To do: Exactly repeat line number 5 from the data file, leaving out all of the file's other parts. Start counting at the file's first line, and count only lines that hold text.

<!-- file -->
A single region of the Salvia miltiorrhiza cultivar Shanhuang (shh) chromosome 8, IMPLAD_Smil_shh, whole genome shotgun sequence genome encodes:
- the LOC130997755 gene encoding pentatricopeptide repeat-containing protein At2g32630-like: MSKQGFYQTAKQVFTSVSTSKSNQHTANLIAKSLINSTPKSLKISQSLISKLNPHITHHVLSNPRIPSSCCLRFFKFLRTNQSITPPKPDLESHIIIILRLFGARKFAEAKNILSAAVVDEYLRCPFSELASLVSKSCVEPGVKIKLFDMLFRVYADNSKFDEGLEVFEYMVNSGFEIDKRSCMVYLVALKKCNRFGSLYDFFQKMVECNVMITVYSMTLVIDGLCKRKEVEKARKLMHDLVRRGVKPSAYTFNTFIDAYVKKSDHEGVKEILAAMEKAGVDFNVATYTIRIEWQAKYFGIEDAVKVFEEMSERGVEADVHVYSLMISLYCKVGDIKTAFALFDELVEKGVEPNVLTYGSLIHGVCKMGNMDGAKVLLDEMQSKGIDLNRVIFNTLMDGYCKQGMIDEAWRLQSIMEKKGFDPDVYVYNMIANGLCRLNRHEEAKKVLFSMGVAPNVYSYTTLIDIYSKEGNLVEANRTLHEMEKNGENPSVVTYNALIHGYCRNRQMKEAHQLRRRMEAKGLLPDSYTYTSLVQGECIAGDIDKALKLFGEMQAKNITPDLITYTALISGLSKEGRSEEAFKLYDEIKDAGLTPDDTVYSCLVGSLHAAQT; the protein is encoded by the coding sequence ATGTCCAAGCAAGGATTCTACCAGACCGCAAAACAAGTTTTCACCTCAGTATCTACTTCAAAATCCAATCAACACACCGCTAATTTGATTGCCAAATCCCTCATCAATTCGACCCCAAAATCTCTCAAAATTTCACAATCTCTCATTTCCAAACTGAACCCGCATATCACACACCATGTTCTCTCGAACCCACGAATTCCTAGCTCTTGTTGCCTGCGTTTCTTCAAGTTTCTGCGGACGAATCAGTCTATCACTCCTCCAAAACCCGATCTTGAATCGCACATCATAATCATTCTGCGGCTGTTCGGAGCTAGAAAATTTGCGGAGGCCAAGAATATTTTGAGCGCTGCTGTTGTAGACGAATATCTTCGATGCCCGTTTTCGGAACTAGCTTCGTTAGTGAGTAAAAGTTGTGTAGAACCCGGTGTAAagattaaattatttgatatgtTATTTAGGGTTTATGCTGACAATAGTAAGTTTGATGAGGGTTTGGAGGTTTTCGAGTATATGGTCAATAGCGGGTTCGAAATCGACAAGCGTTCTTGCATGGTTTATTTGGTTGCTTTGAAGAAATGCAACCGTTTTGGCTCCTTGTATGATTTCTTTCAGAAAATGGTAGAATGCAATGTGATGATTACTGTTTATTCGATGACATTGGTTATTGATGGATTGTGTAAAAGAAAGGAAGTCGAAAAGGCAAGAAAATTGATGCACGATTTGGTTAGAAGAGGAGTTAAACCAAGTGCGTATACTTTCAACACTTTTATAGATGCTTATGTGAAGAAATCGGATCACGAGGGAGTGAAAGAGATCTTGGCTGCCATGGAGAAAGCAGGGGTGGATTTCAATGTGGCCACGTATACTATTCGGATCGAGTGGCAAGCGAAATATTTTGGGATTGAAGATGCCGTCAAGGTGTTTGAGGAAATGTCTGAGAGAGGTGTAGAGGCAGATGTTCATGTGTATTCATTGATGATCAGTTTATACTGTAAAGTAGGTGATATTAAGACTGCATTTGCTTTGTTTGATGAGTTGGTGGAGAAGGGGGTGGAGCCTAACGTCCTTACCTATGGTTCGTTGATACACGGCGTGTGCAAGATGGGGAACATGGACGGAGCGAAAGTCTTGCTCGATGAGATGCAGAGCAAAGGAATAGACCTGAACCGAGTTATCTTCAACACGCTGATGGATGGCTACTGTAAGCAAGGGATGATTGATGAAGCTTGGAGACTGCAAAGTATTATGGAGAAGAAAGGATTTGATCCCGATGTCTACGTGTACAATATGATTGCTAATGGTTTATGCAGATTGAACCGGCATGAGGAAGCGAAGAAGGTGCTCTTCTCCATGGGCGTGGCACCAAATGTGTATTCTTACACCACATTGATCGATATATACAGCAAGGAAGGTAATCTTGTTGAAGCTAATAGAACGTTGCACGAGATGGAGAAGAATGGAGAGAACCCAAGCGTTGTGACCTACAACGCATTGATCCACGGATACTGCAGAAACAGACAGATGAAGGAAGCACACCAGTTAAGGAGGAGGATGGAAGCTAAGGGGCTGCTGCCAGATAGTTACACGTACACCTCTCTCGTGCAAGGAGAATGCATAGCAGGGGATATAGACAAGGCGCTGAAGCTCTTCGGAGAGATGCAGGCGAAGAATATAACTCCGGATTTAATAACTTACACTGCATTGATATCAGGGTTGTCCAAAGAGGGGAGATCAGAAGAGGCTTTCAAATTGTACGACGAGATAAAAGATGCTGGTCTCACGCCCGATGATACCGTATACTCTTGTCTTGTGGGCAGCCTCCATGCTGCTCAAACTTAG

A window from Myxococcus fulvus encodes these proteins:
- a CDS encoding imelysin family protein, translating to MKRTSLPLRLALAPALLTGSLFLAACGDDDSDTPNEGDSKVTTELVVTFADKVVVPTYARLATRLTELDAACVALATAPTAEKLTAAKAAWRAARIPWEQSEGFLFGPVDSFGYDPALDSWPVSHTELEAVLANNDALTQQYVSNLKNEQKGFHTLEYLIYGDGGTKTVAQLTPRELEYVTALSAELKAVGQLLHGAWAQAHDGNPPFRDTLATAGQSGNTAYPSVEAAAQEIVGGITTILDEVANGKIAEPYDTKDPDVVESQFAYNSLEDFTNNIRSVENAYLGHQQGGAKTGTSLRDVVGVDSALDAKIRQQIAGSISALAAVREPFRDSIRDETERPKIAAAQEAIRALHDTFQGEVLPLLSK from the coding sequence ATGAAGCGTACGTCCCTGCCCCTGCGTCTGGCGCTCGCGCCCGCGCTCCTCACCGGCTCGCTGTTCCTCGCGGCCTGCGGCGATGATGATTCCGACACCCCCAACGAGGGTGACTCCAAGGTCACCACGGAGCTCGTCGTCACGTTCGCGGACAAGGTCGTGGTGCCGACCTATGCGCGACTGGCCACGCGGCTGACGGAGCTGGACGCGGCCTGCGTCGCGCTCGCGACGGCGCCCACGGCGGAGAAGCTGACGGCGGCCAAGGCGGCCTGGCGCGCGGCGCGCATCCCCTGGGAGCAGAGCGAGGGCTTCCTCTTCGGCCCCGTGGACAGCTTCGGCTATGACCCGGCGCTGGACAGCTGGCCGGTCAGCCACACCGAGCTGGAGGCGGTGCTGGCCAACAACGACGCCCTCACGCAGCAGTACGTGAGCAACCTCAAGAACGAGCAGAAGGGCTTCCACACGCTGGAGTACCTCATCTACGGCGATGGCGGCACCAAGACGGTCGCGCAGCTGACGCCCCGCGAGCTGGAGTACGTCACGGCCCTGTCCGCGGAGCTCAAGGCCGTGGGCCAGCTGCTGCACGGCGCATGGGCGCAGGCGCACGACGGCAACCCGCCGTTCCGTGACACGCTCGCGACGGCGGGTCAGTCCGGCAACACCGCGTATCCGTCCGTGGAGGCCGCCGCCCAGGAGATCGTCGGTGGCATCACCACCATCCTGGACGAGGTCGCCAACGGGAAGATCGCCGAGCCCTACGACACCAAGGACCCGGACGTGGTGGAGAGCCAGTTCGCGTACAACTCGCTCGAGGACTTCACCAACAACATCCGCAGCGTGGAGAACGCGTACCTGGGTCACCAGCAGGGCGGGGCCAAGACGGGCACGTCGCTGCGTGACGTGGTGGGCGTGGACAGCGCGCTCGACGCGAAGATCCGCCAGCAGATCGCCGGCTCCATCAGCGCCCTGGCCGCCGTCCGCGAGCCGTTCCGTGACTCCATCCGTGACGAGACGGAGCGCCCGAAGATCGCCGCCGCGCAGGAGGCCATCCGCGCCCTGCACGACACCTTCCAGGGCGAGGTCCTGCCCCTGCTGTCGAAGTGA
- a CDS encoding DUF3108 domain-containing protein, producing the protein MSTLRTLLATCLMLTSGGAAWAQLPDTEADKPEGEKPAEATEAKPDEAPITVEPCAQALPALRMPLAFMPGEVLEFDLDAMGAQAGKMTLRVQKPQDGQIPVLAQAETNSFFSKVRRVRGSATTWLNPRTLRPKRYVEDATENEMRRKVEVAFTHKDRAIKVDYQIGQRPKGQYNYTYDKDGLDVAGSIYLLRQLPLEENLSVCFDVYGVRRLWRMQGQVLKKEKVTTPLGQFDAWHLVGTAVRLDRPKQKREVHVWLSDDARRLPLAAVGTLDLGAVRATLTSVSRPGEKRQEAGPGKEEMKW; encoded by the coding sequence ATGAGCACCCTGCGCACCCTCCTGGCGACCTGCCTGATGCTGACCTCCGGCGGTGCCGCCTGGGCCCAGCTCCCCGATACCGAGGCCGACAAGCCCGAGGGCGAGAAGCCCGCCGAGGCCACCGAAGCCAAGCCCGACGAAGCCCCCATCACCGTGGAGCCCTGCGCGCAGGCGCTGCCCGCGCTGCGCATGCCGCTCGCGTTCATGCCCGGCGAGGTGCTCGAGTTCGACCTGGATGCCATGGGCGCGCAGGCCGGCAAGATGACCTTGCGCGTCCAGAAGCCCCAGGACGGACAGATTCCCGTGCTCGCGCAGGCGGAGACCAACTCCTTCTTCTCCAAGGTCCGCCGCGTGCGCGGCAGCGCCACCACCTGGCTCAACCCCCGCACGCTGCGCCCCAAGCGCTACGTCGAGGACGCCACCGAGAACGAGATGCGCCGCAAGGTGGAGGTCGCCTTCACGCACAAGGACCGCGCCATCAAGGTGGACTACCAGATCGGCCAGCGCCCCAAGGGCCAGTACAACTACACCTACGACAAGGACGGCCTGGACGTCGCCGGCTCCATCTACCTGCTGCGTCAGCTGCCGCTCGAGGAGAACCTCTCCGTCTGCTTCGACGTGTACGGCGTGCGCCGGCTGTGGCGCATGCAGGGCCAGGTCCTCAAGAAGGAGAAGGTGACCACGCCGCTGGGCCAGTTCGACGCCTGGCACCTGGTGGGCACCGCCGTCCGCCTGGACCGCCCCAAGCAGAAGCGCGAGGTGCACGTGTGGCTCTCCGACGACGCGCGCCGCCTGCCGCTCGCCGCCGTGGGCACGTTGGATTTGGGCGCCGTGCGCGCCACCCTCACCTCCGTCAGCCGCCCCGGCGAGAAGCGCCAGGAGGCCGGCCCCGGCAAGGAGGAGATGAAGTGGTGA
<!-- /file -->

- a CDS encoding DUF3108 domain-containing protein, producing the protein MSTLRTLLATCLMLTSGGAAWAQLPDTEADKPEGEKPAEATEAKPDEAPITVEPCAQALPALRMPLAFMPGEVLEFDLDAMGAQAGKMTLRVQKPQDGQIPVLAQAETNSFFSKVRRVRGSATTWLNPRTLRPKRYVEDATENEMRRKVEVAFTHKDRAIKVDYQIGQRPKGQYNYTYDKDGLDVAGSIYLLRQLPLEENLSVCFDVYGVRRLWRMQGQVLKKEKVTTPLGQFDAWHLVGTAVRLDRPKQKREVHVWLSDDARRLPLAAVGTLDLGAVRATLTSVSRPGEKRQEAGPGKEEMKW; encoded by the coding sequence ATGAGCACCCTGCGCACCCTCCTGGCGACCTGCCTGATGCTGACCTCCGGCGGTGCCGCCTGGGCCCAGCTCCCCGATACCGAGGCCGACAAGCCCGAGGGCGAGAAGCCCGCCGAGGCCACCGAAGCCAAGCCCGACGAAGCCCCCATCACCGTGGAGCCCTGCGCGCAGGCGCTGCCCGCGCTGCGCATGCCGCTCGCGTTCATGCCCGGCGAGGTGCTCGAGTTCGACCTGGATGCCATGGGCGCGCAGGCCGGCAAGATGACCTTGCGCGTCCAGAAGCCCCAGGACGGACAGATTCCCGTGCTCGCGCAGGCGGAGACCAACTCCTTCTTCTCCAAGGTCCGCCGCGTGCGCGGCAGCGCCACCACCTGGCTCAACCCCCGCACGCTGCGCCCCAAGCGCTACGTCGAGGACGCCACCGAGAACGAGATGCGCCGCAAGGTGGAGGTCGCCTTCACGCACAAGGACCGCGCCATCAAGGTGGACTACCAGATCGGCCAGCGCCCCAAGGGCCAGTACAACTACACCTACGACAAGGACGGCCTGGACGTCGCCGGCTCCATCTACCTGCTGCGTCAGCTGCCGCTCGAGGAGAACCTCTCCGTCTGCTTCGACGTGTACGGCGTGCGCCGGCTGTGGCGCATGCAGGGCCAGGTCCTCAAGAAGGAGAAGGTGACCACGCCGCTGGGCCAGTTCGACGCCTGGCACCTGGTGGGCACCGCCGTCCGCCTGGACCGCCCCAAGCAGAAGCGCGAGGTGCACGTGTGGCTCTCCGACGACGCGCGCCGCCTGCCGCTCGCCGCCGTGGGCACGTTGGATTTGGGCGCCGTGCGCGCCACCCTCACCTCCGTCAGCCGCCCCGGCGAGAAGCGCCAGGAGGCCGGCCCCGGCAAGGAGGAGATGAAGTGGTGA